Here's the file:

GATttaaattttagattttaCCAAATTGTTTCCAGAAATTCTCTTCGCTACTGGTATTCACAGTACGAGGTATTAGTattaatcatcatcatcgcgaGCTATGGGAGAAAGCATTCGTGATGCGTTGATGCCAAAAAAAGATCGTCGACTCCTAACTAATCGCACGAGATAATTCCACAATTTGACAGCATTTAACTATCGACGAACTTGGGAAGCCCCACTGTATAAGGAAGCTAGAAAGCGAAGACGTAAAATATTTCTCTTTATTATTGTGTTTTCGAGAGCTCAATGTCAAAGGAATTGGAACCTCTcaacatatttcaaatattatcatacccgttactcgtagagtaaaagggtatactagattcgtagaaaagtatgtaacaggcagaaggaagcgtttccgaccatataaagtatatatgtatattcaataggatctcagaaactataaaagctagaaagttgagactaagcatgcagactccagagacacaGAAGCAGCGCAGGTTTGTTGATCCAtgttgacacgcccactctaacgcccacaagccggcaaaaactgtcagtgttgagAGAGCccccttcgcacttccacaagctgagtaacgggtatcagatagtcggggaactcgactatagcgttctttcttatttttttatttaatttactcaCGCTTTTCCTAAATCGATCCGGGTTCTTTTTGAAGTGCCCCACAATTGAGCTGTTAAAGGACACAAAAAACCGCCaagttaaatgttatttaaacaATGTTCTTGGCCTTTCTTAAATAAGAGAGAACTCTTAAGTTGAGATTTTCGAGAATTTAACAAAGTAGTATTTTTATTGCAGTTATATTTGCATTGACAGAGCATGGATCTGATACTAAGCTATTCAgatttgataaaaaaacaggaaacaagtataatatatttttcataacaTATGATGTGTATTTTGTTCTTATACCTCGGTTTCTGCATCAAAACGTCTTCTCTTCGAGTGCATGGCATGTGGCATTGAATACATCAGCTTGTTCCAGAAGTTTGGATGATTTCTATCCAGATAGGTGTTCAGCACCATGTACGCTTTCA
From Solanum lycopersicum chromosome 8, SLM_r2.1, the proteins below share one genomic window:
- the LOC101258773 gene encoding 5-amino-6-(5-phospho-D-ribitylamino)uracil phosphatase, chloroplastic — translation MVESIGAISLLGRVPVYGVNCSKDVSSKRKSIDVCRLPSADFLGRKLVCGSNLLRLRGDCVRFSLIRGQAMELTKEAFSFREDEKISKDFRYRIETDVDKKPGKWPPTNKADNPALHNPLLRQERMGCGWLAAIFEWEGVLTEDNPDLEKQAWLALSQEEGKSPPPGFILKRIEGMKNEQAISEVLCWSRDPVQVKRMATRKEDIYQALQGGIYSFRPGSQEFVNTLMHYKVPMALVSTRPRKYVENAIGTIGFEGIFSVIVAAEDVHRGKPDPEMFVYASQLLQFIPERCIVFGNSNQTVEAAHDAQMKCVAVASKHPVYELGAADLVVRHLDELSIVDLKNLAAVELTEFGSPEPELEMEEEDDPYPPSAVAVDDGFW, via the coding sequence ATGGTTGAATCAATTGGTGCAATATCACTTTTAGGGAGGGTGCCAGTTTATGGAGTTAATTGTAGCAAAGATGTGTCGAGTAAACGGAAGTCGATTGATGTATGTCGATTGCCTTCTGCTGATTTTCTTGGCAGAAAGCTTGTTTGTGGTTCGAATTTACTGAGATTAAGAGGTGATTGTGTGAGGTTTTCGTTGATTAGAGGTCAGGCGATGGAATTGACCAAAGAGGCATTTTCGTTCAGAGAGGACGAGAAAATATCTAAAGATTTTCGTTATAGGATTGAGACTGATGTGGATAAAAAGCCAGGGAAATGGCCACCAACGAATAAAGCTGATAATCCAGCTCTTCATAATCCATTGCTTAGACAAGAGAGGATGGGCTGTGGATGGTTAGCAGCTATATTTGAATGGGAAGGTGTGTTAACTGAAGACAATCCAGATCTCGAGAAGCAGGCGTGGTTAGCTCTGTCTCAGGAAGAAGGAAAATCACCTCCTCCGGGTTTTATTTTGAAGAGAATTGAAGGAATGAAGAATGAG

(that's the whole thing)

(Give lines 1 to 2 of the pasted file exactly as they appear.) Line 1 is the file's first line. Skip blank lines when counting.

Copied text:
GATttaaattttagattttaCCAAATTGTTTCCAGAAATTCTCTTCGCTACTGGTATTCACAGTACGAGGTATTAGTattaatcatcatcatcgcgaGCTATGGGAGAAAGCATTCGTGATGCGTTGATGCCAAAAAAAGATCGTCGACTCCTAACTAATCGCACGAGATAATTCCACAATTTGACAGCATTTAACTATCGACGAACTTGGGAAGCCCCACTGTATAAGGAAGCTAGAAAGCGAAGACGTAAAATATTTCTCTTTATTATTGTGTTTTCGAGAGCTCAATGTCAAAGGAATTGGAACCTCTcaacatatttcaaatattatcatacccgttactcgtagagtaaaagggtatactagattcgtagaaaagtatgtaacaggcagaaggaagcgtttccgaccatataaagtatatatgtatattcaataggatctcagaaactataaaagctagaaagttgagactaagcatgcagactccagagacacaGAAGCAGCGCAGGTTTGTTGATCCAtgttgacacgcccactctaacgcccacaagccggcaaaaactgtcagtgttgagAGAGCccccttcgcacttccacaagctgagtaacgggtatcagatagtcggggaactcgactatagcgttctttcttatttttttatttaatttactcaCGCTTTTCCTAAATCGATCCGGGTTCTTTTTGAAGTGCCCCACAATTGAGCTGTTAAAGGACACAAAAAACCGCCaagttaaatgttatttaaacaATGTTCTTGGCCTTTCTTAAATAAGAGAGAACTCTTAAGTTGAGATTTTCGAGAATTTAACAAAGTAGTATTTTTATTGCAGTTATATTTGCATTGACAGAGCATGGATCTGATACTAAGCTATTCAgatttgataaaaaaacaggaaacaagtataatatatttttcataacaTATGATGTGTATTTTGTTCTTATACCTCGGTTTCTGCATCAAAACGTCTTCTCTTCGAGTGCATGGCATGTGGCATTGAATACATCAGCTTGTTCCAGAAGTTTGGATGATTTCTATCCAGATAGGTGTTCAGCACCATGTACGCTTTCA
From Solanum lycopersicum chromosome 8, SLM_r2.1, the proteins below share one genomic window: